August 1, 2008 through May 31, 2009 Walt Beam Brian Cowardin Clint Cowardin Lee Crenshaw Pat Hoggard Don Jewett Jack Kane Peter Knowles,II Joe Moschetti Preston Nuttall Peyton Roden Walter Tucker Tom Vance Hugh Williams Anonymous Three generous donations in March, combined with previous donations, have given us sufficient funds to make the award in June to the outstanding senior history student at Douglas S. Freeman High School.


Walter Beam Crawley Joyner Bob Moore Cary Shelton

Longstreet Camp's Buck Hurtt Scholarship Award Presentation

At the 2009 Douglas Southall Freeman High School's Senior  Awards  night
our  Camp  Commander, Mike  Kidd, presented a  $500 scholarship award to
outstanding senior  history  student  Alex  Fraser.    Mr.  Fraser  also
received  the  Virginia  Tech Pamplin Leaders of Virginia Award.  That's
the Pamplin family who donated so generously to Pamplin Historical  Park
and the National Museum of the Civil War Soldier.                       

Our Camp has given a total of $ 3,100  in  scholarships  over  the  last
seven years.  For more info about the a Hurtt Arard - click here        


Historic Polegreen Church Foundation Saturday, June 27, 2009, 10:00 a.m.-4:00p.m. Civil War Living History Encampment and Program A local living history unit which has partnered with the Historic Polegreen Church Foundation in an effort to maintain the appearance of Polegreen's newly enhanced site will offer several free programs for tourists, Civil War enthusiasts and families. Polegreen's volunteers strive to tell the accurate story of the Civil War soldier in the Virginia Theater between 1861 & 1865. One artillery unit that they often portray is the Richmond Howitzers, who in 1864 were forced to fire on Polegreen Church after union soldiers took up sharpshooter positions in the church. Today, the modern gun crew of the Richmond Howitzers is giving back what the original gun crew was forced to take away. Location: Historic Polegreen Church Site 6411 Heatherwood Drive Mechanicsville, Virginia 23116 For complete schedule see:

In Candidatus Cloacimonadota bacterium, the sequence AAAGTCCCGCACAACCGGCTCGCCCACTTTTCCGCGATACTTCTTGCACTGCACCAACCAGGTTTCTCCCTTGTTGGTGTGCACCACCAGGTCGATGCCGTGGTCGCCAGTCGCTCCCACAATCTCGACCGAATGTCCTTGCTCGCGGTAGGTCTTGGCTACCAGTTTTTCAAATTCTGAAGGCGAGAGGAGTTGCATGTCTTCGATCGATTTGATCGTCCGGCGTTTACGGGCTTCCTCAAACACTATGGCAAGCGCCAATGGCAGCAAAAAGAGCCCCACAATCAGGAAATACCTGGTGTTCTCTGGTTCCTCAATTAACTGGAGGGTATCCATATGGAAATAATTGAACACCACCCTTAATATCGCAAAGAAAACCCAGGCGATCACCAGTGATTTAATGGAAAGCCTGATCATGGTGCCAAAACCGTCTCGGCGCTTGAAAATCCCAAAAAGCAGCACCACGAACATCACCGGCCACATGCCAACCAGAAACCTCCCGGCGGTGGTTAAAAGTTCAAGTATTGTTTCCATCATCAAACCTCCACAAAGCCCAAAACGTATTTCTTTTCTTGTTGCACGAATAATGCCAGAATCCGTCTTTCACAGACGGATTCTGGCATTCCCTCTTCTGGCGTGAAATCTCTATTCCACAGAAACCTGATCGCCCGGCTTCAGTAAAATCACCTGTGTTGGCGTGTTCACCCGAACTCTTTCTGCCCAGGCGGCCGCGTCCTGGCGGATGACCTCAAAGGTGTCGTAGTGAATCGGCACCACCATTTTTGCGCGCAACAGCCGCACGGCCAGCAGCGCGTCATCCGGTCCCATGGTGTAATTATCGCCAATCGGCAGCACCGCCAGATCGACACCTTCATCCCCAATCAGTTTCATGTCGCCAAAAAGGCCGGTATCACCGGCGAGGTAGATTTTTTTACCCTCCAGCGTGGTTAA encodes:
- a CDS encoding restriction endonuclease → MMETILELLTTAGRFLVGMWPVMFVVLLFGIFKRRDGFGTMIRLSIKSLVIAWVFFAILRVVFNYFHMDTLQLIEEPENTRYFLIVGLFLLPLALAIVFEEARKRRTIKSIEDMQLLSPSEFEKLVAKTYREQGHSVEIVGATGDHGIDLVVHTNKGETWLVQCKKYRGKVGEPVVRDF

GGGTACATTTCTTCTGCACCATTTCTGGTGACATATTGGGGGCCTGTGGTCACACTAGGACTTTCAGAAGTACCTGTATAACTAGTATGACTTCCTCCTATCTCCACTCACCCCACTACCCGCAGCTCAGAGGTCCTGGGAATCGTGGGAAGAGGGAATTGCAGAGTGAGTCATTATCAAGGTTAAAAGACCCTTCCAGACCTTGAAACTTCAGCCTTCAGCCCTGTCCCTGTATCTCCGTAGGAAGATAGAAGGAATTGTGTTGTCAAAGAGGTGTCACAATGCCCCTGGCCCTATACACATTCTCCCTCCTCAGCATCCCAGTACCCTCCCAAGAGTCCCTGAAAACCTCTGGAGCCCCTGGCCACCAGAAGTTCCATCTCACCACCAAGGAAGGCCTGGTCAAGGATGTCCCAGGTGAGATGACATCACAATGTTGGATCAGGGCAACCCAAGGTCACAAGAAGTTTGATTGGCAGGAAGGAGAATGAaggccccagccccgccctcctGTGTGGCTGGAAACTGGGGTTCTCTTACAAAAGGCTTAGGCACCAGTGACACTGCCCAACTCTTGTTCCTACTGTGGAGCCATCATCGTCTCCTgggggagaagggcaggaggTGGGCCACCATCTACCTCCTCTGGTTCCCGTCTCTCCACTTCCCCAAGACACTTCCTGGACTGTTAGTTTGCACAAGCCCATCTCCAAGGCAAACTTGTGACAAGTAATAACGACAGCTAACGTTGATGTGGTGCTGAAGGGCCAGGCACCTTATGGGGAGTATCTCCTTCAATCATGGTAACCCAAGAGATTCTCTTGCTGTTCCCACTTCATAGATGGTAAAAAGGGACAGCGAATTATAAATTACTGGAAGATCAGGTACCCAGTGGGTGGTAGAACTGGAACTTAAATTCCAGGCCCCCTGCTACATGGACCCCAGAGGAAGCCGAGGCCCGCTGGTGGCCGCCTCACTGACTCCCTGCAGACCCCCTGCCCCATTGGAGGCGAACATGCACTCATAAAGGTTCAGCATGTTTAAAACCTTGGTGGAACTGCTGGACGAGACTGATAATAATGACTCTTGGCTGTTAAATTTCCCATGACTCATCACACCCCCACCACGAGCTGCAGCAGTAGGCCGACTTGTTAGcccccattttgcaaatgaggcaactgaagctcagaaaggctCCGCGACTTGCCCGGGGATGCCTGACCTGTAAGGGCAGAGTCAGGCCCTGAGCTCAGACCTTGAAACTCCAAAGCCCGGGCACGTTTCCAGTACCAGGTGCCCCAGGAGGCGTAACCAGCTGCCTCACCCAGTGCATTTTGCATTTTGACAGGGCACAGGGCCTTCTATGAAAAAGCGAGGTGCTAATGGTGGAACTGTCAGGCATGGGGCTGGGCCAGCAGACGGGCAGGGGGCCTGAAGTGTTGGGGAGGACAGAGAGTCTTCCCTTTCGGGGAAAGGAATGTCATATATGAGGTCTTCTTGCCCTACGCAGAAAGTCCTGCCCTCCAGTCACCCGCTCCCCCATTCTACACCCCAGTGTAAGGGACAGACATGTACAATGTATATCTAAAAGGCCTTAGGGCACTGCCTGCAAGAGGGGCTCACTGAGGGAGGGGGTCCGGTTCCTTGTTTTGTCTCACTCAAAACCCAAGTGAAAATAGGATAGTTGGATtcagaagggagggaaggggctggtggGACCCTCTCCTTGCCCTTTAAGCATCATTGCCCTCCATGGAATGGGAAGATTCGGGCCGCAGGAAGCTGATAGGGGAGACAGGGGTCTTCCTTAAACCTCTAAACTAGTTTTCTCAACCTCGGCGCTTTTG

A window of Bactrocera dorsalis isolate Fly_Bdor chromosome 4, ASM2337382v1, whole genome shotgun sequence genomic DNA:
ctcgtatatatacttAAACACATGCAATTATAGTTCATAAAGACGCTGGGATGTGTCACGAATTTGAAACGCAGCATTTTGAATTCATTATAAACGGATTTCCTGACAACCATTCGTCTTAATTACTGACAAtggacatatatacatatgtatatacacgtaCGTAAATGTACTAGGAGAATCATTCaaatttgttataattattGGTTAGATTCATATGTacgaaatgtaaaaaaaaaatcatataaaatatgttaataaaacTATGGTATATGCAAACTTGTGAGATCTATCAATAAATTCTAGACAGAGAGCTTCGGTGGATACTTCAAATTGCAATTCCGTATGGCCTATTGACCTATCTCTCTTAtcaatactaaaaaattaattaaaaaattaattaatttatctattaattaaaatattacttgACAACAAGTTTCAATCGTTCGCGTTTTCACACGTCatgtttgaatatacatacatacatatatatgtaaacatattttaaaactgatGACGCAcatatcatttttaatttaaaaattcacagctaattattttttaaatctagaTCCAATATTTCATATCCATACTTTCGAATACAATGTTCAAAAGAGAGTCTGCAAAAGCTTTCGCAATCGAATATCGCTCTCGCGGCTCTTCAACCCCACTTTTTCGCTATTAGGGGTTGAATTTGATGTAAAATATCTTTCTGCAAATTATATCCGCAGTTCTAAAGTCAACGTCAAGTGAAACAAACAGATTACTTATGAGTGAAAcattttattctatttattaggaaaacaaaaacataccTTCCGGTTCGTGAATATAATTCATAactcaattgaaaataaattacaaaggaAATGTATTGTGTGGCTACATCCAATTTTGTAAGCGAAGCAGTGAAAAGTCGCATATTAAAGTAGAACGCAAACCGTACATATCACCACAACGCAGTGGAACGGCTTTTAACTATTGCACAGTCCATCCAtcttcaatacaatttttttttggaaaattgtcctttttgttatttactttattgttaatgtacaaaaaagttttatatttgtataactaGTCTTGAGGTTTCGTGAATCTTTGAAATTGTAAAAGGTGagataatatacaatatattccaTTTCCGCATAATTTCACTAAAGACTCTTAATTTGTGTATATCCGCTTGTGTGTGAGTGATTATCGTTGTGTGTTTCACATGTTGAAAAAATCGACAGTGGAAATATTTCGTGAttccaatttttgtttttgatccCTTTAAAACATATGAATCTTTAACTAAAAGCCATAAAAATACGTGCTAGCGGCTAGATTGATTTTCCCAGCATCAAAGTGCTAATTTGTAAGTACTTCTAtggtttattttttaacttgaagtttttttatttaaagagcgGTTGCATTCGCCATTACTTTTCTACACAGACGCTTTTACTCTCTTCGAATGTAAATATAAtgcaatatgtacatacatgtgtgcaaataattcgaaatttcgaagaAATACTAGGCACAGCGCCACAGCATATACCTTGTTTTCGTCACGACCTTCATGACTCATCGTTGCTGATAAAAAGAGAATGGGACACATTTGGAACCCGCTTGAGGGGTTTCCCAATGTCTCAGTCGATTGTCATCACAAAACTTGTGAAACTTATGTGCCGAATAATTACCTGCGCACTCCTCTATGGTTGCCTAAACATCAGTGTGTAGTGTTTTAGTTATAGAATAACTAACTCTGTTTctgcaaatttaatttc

Lake Anna State Park A Campfire Program on Saturdays: June 6, July 11, August 8 - at 7:30pm. National Park Services' John Hennessy, Chief Historian / Chief of Interpretation of Fredericksburg and Spotsylvania NMP will be doing the following program: Roots, Rebels, and Distant Guns: A' The Civil War in Southern Spotsylvania. This is a free program to the public. The campfire circle is located on the paved path between the park's Visitor Center and campground. Feel free to bring a chair, as the campfire circle benches fill up. For more information, please contact the numbers below and/or go to: Cathy Corker, Chief Ranger, Education Interpreter Virginia Department of Conservation & Recreation or Lake Anna State Park 540/854-6245 (Visitor Center) 6800 Lawyers Road 540/854-5503 (Office) Spotsylvania, Virginia 22551
Visit the The Museum of the Confederacy Online Events Calendar for MOC Events Calendar:
Pamplin Historical Park and The National Museum of the Civil War Soldier Special Events Calendar:

Happy Raffel Winner!!

Pat Hoggard won the free raffle of a book donated by our speaker.